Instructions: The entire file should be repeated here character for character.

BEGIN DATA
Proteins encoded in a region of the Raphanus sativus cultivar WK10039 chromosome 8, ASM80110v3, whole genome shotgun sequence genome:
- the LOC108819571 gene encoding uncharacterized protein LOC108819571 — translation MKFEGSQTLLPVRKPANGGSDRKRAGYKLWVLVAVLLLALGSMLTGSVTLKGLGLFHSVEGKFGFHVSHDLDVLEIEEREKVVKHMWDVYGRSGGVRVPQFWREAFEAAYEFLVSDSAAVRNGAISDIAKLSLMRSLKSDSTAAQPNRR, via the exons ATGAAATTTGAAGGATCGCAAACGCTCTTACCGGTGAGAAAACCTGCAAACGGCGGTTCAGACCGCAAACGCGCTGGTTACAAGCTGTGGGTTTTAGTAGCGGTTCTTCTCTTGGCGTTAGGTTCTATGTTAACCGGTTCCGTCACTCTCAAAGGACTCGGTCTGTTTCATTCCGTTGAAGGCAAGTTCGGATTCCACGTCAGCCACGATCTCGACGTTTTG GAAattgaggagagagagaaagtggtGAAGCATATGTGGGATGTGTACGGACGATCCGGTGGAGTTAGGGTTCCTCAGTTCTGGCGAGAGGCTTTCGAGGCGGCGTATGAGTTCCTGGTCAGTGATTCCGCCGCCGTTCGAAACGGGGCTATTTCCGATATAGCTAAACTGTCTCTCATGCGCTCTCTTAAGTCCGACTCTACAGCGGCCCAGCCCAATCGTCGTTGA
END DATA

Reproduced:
Proteins encoded in a region of the Raphanus sativus cultivar WK10039 chromosome 8, ASM80110v3, whole genome shotgun sequence genome:
- the LOC108819571 gene encoding uncharacterized protein LOC108819571 — translation MKFEGSQTLLPVRKPANGGSDRKRAGYKLWVLVAVLLLALGSMLTGSVTLKGLGLFHSVEGKFGFHVSHDLDVLEIEEREKVVKHMWDVYGRSGGVRVPQFWREAFEAAYEFLVSDSAAVRNGAISDIAKLSLMRSLKSDSTAAQPNRR, via the exons ATGAAATTTGAAGGATCGCAAACGCTCTTACCGGTGAGAAAACCTGCAAACGGCGGTTCAGACCGCAAACGCGCTGGTTACAAGCTGTGGGTTTTAGTAGCGGTTCTTCTCTTGGCGTTAGGTTCTATGTTAACCGGTTCCGTCACTCTCAAAGGACTCGGTCTGTTTCATTCCGTTGAAGGCAAGTTCGGATTCCACGTCAGCCACGATCTCGACGTTTTG GAAattgaggagagagagaaagtggtGAAGCATATGTGGGATGTGTACGGACGATCCGGTGGAGTTAGGGTTCCTCAGTTCTGGCGAGAGGCTTTCGAGGCGGCGTATGAGTTCCTGGTCAGTGATTCCGCCGCCGTTCGAAACGGGGCTATTTCCGATATAGCTAAACTGTCTCTCATGCGCTCTCTTAAGTCCGACTCTACAGCGGCCCAGCCCAATCGTCGTTGA